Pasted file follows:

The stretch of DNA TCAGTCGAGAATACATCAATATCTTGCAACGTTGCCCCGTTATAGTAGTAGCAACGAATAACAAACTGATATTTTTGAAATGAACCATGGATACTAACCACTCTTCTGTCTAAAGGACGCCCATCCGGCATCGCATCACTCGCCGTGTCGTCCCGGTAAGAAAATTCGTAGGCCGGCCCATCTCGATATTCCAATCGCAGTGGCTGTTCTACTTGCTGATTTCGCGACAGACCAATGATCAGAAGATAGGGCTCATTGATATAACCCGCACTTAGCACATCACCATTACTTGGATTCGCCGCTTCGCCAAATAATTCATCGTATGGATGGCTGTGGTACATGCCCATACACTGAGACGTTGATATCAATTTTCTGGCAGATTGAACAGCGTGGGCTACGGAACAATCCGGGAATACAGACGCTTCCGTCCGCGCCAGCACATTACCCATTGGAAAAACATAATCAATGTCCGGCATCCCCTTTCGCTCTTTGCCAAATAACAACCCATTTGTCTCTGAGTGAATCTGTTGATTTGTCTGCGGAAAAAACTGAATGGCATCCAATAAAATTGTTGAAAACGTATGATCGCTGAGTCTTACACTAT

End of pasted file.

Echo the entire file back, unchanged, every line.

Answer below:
The stretch of DNA TCAGTCGAGAATACATCAATATCTTGCAACGTTGCCCCGTTATAGTAGTAGCAACGAATAACAAACTGATATTTTTGAAATGAACCATGGATACTAACCACTCTTCTGTCTAAAGGACGCCCATCCGGCATCGCATCACTCGCCGTGTCGTCCCGGTAAGAAAATTCGTAGGCCGGCCCATCTCGATATTCCAATCGCAGTGGCTGTTCTACTTGCTGATTTCGCGACAGACCAATGATCAGAAGATAGGGCTCATTGATATAACCCGCACTTAGCACATCACCATTACTTGGATTCGCCGCTTCGCCAAATAATTCATCGTATGGATGGCTGTGGTACATGCCCATACACTGAGACGTTGATATCAATTTTCTGGCAGATTGAACAGCGTGGGCTACGGAACAATCCGGGAATACAGACGCTTCCGTCCGCGCCAGCACATTACCCATTGGAAAAACATAATCAATGTCCGGCATCCCCTTTCGCTCTTTGCCAAATAACAACCCATTTGTCTCTGAGTGAATCTGTTGATTTGTCTGCGGAAAAAACTGAATGGCATCCAATAAAATTGTTGAAAACGTATGATCGCTGAGTCTTACACTAT